George Knudson’s sermon, July 30, 2017

Eighth Sunday after Pentecost
July 30, 2017
George Knudson, Preacher

Genesis 29:15-28 (semi-continuous)
Jacob is tricked into marrying Leah instead of Rachel

Romans 8:26-39
Even from eternity God has chosen us to be beloved in Christ

Matthew 13:31-33, 44-52
Jesus tells parables about the dominion of heaven

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If there were a contest to determine which is the most hilarious verse in the Bible, my nominee would be a verse from our First Lesson for today.  Specifically, I would nominate Genesis 29:25, which reads as follows:  “When morning came, it was Leah!”

Of course, we’ve learned to take these ancient and fantastic old stories with a grain of salt, but even still, you have to wonder how it could be possible for a newly married couple to get all the way through their wedding night without realizing that they’ve ended up with the wrong spouse!

I can understand that Leah was probably heavily veiled, according to tradition; also that it was probably very dark inside the tent.  But you would think that if Leah had even so much as cleared her throat at any point during the night, Jacob would have instantly realized that this was not his beloved Rachel.

In the end, of course, Jacob was able to marry both Leah and her younger sister Rachel, even though he had to work an additional seven years for his Uncle Laban in order to make that possible. And keep in mind that this was back when polygamy was the order of the day, nothing unusual about it.

It was Uncle Laban who deceived Jacob in this way, in the process craftily managing to marry off both his daughters in one fell swoop, and getting seven more years of free labor out of Jacob, to boot.

But another way of looking at it is that Jacob was finally getting a taste of his own medicine.  Laban was really no worse than Jacob himself.  It was Jacob, remember, who tricked his elder brother Esau into selling him his birthright in exchange for a bowl of lentils, and then later tricked his own father Isaac into giving his final blessing to himself (to Jacob), even though it rightfully belonged to Esau.

[By the way, this whole cycle of stories about Isaac and Jacob, Jacob’s wives and sons, is better than any racy novel you can pick up at the supermarket.  If, on the off chance you haven’t recently re-read Genesis 25-36, I highly recommend it.  Our text this morning from Genesis is just a small snippet of the whole story.]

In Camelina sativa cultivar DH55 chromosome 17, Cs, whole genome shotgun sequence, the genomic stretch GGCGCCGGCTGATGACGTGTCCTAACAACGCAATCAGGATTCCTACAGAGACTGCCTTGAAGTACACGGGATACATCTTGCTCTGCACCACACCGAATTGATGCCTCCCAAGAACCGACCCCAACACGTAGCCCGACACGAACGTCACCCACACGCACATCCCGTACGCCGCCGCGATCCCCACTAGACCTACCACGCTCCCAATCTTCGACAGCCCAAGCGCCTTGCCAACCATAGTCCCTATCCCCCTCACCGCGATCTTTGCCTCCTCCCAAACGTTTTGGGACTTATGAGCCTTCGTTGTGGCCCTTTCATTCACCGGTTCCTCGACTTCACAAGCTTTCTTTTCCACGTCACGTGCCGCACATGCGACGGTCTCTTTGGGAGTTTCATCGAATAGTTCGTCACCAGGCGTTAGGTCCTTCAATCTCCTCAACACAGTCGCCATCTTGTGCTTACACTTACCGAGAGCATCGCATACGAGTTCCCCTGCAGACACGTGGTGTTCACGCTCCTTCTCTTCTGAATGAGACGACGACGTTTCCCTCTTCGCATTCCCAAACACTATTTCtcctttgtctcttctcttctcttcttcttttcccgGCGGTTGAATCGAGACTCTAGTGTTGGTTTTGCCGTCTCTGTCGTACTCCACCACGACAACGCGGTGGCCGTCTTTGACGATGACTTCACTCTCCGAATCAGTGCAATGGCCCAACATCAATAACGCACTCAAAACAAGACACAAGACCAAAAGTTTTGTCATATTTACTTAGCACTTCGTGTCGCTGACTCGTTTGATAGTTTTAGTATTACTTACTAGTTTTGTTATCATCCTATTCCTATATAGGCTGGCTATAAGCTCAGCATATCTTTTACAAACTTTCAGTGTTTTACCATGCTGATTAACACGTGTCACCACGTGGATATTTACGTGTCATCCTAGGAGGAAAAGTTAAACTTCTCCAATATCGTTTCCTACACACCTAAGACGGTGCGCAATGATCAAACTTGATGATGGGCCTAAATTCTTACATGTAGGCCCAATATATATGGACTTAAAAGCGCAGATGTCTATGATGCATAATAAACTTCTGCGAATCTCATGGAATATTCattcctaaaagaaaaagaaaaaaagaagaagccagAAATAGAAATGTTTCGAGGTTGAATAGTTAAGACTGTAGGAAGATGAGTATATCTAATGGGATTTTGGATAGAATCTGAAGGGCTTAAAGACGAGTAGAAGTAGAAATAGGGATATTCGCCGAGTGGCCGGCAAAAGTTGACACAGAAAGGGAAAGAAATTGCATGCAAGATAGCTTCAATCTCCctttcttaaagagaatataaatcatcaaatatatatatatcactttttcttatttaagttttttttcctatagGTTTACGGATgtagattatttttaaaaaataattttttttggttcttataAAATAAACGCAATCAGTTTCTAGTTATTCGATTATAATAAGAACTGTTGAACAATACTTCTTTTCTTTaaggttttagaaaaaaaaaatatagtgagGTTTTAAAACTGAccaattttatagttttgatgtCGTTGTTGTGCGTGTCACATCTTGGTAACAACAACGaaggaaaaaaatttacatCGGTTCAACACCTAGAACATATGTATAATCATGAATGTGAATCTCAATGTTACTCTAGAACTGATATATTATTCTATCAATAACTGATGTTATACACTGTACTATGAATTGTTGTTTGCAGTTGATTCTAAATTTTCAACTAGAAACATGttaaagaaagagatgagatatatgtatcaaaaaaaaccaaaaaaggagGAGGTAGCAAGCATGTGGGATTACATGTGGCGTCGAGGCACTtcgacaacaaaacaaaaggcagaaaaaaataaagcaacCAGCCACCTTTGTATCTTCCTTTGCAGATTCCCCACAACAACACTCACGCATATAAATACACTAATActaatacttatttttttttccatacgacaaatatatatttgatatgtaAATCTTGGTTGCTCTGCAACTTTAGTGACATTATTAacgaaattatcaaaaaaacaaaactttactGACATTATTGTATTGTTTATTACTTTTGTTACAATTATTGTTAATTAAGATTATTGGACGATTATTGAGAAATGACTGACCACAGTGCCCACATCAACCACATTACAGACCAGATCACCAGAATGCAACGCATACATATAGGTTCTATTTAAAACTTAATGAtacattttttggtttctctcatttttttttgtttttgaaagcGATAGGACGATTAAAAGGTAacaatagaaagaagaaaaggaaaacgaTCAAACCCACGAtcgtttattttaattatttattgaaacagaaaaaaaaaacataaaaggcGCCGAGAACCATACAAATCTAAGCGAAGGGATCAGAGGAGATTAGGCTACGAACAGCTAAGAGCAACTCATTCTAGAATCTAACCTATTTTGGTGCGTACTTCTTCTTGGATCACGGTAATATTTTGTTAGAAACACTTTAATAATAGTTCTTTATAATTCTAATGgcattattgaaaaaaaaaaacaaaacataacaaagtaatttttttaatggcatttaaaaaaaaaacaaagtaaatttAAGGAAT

So, if you don’t mind, I’m going to go ahead and tell you what happens next, after the end of our appointed text.  Interestingly, at this point the story turns.  Going forward, it is no longer about the the men and their mutual deceptions, but rather about the rivalry between the two sisters, Rachel and Leah, who now share the same husband.  In fact, at this point the wives seem to be entirely in control of the game.  If Jacob tried to influence the course of the action in any real way, it’s not mentioned in the story.  Rachel and Leah pass him around like a card in a card game.

Now remember, it was Rachel whom Jacob truly loved.  He was married also to Leah only because he’d been tricked into it.  But during the first years of the marriage, it was Leah who kept having children, to Rachel’s consternation.  In fact, Leah had four children in a row, but Rachel had none.

Not to be outdone, Rachel gave Jacob her maid, Bilhah, to see if Bilhah could have children by Jacob because, according to the rules in place back then, if Rachel’s maid had children by Rachel’s husband, then Rachel would get credit for them!  And, in fact, that’s exactly what happened.  Bilhah did have two children.  Score two for Rachel, even if they were not her actual children!

But then, that gave Leah the idea to give her maid, Zilpah, to Jacob, and Zilpah had two children.  Score two more for Leah!

Rachel was beside herself!  In desperation, she even tried using mandrakes, an herbal plant with medicinal properties that was thought to promote conception.  But to no avail.

Leah had three more children, two sons and a daughter.  All of these children were boys, by the way, with the exception of the one daughter.

Finally, at long last, Rachel and Jacob had a son together, and named him Joseph.  Some time later, they had another son, named Benjamin.  But sadly, Rachel died giving birth to Benjamin, while they were traveling,  just outside the village of Bethlehem.